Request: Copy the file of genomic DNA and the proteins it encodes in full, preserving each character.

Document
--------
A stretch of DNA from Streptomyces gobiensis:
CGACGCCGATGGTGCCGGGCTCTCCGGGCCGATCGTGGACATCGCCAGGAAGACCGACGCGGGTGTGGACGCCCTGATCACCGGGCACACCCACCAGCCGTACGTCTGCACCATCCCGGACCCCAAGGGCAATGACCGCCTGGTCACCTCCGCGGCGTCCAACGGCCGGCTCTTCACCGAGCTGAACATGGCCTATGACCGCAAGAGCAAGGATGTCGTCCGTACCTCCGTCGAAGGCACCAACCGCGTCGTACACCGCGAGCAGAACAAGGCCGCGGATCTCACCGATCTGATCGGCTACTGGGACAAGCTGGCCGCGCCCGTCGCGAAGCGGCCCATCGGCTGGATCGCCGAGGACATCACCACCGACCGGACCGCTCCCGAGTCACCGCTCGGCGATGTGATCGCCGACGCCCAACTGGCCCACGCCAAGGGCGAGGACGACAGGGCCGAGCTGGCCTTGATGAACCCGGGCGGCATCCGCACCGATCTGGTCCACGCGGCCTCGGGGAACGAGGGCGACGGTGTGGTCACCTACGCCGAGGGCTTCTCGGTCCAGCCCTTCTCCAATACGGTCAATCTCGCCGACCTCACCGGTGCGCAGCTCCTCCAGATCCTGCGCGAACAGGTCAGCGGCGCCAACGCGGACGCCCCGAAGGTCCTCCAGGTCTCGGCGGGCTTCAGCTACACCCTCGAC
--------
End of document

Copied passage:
A stretch of DNA from Streptomyces gobiensis:
CGACGCCGATGGTGCCGGGCTCTCCGGGCCGATCGTGGACATCGCCAGGAAGACCGACGCGGGTGTGGACGCCCTGATCACCGGGCACACCCACCAGCCGTACGTCTGCACCATCCCGGACCCCAAGGGCAATGACCGCCTGGTCACCTCCGCGGCGTCCAACGGCCGGCTCTTCACCGAGCTGAACATGGCCTATGACCGCAAGAGCAAGGATGTCGTCCGTACCTCCGTCGAAGGCACCAACCGCGTCGTACACCGCGAGCAGAACAAGGCCGCGGATCTCACCGATCTGATCGGCTACTGGGACAAGCTGGCCGCGCCCGTCGCGAAGCGGCCCATCGGCTGGATCGCCGAGGACATCACCACCGACCGGACCGCTCCCGAGTCACCGCTCGGCGATGTGATCGCCGACGCCCAACTGGCCCACGCCAAGGGCGAGGACGACAGGGCCGAGCTGGCCTTGATGAACCCGGGCGGCATCCGCACCGATCTGGTCCACGCGGCCTCGGGGAACGAGGGCGACGGTGTGGTCACCTACGCCGAGGGCTTCTCGGTCCAGCCCTTCTCCAATACGGTCAATCTCGCCGACCTCACCGGTGCGCAGCTCCTCCAGATCCTGCGCGAACAGGTCAGCGGCGCCAACGCGGACGCCCCGAAGGTCCTCCAGGTCTCGGCGGGCTTCAGCTACACCCTCGAC